Patricia Tabloski, left, and Catherine Read. (Photo by Chad Minnich)
CSON Fills Dean Positions with Tabloski and Read
By Kathleen Sullivan
Connell School of Nursing faculty members Catherine
Read and Patricia Tabloski have been appointed to fill
key leadership positions in the school's academic programs,
CSON announced recently.
Read, an associate professor in the Adult Health Department,
will serve as associate dean for undergraduate programs,
while Tabloski - an associate professor and former
chair in the Adult Health Department - is associate
dean of CSON graduate studies.
Read, who joined Boston College in 2001 as an assistant
professor, is a researcher in the field of health promotion
and psychological adaptation in persons with, or at
risk for, genetic disease, and last year co-chaired
a National Institute on Aging-sponsored conference
on aging and genetic technology.
A CSON faculty member since 1998, Tabloski has focused
her nursing care and research in the areas of hospice
and long-term care, care of the elderly, and sleep
improvement in those with Alzheimer's disease. In addition,
Tabloski is director of a newly established graduate
program in palliative care at the Connell School [see
CSON Dean Barbara Hazard hailed the appointments as
a boon to the school's academic, professional and outreach
"Cathy brings extraordinary knowledge of the core
curriculum, as well as the School of Nursing curriculum
to the job. She has an amazing ability to relate to
students, parents, faculty, and staff," said Hazard.
"She hears them and finds creative solutions to
their issues. Cathy is playing a major role with our
partners in clinical settings to devise new models
for the education of nurses.
"Pat is recognized nationally for her expertise
in the care of the elderly, and her research has resulted
in new strategies for improving the care of aged clients.
"Pat has been a leader in advancing our graduate
programs. Our new palliative care program is a testament
to Pat's determination and commitment to current societal
needs. This expands the focus on end of life care,
which has been of interest to ethicists, social workers,
and others at BC."
Read is a senior nurse scientist at the Center for Nursing
Excellence at Brigham and Women's Hospital, and a member
of a research team at Boston University School of Medicine.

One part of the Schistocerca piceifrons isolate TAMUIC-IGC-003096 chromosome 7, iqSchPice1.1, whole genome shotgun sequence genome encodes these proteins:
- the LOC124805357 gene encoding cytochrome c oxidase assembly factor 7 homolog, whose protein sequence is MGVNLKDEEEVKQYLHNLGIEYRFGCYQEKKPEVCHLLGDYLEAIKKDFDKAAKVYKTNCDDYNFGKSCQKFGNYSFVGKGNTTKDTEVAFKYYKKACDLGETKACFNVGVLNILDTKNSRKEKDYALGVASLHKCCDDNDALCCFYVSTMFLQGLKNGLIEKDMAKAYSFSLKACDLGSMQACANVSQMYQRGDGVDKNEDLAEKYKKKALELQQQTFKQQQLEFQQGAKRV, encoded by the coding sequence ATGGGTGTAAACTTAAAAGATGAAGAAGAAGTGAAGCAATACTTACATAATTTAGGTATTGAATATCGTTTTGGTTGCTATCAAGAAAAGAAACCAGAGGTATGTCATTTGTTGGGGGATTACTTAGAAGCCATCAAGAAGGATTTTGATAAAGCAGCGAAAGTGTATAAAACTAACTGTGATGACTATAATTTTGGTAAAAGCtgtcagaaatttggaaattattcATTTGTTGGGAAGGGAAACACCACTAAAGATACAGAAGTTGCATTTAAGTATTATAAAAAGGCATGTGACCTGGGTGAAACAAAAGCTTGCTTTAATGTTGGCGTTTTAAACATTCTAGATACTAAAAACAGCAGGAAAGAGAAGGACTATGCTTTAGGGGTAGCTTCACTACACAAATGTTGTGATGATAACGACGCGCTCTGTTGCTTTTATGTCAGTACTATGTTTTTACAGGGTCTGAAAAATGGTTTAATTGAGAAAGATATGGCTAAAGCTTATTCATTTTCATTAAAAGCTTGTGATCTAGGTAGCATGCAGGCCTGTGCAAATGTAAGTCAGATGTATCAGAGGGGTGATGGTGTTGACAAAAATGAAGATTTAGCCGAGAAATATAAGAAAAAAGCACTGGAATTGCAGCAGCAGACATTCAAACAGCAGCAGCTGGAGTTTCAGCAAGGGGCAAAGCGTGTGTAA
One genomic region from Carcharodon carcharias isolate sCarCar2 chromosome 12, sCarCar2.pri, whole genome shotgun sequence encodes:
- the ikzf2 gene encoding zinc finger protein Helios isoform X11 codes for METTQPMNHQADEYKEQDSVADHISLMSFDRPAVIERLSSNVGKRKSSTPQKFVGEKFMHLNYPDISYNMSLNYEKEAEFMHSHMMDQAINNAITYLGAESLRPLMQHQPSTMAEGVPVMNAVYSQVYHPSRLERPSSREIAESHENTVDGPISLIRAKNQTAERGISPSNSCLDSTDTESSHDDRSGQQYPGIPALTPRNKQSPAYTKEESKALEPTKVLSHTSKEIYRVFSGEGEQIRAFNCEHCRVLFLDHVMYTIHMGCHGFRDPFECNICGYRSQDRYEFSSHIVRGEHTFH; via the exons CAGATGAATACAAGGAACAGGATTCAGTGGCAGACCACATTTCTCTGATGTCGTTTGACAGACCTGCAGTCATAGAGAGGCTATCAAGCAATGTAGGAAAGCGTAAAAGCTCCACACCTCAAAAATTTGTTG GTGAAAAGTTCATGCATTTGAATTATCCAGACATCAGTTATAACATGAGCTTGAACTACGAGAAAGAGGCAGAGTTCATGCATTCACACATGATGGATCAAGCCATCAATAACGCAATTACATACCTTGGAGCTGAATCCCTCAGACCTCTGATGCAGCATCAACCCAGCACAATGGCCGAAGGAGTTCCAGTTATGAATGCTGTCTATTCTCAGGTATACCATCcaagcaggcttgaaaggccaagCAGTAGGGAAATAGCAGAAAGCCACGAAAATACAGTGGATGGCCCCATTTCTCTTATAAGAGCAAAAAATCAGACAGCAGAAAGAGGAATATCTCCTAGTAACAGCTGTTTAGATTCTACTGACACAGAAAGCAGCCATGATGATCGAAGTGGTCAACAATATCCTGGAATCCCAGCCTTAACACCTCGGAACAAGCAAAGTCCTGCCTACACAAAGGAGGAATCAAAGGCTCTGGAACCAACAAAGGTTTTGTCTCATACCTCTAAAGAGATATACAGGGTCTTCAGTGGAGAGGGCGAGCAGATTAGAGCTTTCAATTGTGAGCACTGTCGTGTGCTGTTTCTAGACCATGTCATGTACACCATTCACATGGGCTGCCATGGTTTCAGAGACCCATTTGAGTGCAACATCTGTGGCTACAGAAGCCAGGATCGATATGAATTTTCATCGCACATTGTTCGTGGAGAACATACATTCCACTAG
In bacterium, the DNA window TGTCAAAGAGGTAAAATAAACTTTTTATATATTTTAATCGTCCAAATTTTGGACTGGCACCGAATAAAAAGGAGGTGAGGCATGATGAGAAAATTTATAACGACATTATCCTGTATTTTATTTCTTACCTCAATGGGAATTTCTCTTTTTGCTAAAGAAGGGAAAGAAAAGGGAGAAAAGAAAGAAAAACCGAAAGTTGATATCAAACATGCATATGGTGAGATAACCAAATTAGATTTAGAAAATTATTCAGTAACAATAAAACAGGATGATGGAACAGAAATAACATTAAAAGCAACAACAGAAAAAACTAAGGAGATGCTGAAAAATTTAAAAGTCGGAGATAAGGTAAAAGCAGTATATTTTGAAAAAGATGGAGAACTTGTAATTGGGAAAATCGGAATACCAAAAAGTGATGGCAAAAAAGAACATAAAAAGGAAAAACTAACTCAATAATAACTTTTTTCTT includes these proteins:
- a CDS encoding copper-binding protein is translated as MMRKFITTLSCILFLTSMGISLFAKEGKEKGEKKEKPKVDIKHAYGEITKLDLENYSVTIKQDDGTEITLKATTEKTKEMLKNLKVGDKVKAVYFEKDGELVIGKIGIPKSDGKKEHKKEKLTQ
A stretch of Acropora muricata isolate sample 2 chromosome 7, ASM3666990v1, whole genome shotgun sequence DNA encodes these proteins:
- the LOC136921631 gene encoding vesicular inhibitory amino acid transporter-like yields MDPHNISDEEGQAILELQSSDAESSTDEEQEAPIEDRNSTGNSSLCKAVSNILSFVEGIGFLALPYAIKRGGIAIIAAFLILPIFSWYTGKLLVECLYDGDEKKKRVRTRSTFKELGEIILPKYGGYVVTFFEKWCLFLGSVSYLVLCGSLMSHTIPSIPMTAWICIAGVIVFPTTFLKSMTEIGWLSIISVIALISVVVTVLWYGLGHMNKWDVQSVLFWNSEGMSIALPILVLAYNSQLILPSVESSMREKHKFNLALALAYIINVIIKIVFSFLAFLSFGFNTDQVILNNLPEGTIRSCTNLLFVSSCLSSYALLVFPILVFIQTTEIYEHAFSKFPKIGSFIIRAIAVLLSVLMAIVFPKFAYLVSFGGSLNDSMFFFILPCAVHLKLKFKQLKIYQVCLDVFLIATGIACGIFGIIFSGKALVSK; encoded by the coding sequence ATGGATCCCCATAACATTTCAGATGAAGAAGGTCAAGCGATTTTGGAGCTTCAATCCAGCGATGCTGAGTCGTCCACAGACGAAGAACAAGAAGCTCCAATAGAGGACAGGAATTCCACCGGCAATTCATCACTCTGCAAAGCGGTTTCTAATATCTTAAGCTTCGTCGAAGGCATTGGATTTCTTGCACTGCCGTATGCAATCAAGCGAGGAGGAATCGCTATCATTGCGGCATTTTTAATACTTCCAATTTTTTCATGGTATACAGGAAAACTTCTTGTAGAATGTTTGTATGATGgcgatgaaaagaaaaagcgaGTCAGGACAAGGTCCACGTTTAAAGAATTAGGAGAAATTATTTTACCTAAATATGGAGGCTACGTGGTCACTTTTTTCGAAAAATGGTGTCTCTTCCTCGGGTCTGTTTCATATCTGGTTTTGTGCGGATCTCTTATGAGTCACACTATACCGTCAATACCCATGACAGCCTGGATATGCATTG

She also serves on the Burlington Board of Health.
A graduate of the University of Illinois-Chicago, Read
also holds a master of science in physiology from the
University of Illinois-Urbana, a master of science
in nursing from Salem State College and a doctorate
from the University of Massachusetts-Lowell. In 2002,
UMass-Lowell honored Read with the Francis Cabot Lowell
Young Alumni Award for Health Professions.
"This is my 30th year as a nurse and I have to
say it is the most exciting time for the nursing profession,"
she said. "Job prospects are great for nurses.
I have fielded a lot of calls from those interested
in our undergrad program. We had 25 internal transfers
into CSON last year."
Discussing this increased interest in nursing, Read
said, "When I sit and talk with students they
speak about their desire to go to work every day and
help people. Nursing is such a personally rewarding
"There is no better place to teach or study nursing
than Boston College."
Read said her goals include fostering partnerships with
the Romance Languages Department to bolster foreign
language proficiency among nursing students and attracting
more men into nursing. On another front, Read noted
that in January, eight CSON undergrads will join two
CSON master's students and two faculty members for
a community health for-credit trip to a camp in Nicaragua.
Tabloski is a fellow in the Gerontological Society of
America and a senior nurse scientist at the Center
for Nursing Excellence. She earned a bachelor's degree
from Purdue University, a master of science in nursing
from Seton Hall University and a doctorate from the
University of Rochester.
Offering a brief overview of the state of graduate studies
at CSON, Tabloski said, "Our most popular program
is the master's reentry program, where non-nurses with
bachelor's degree complete two years of full time study
to earn a master's degree in advanced practice nursing.
The nurse anesthetist program has been highly successful.
Our recent graduation class achieved 100 percent certification.
"It is a great time to be in nursing. I've worked
a lot of places and BC is the best."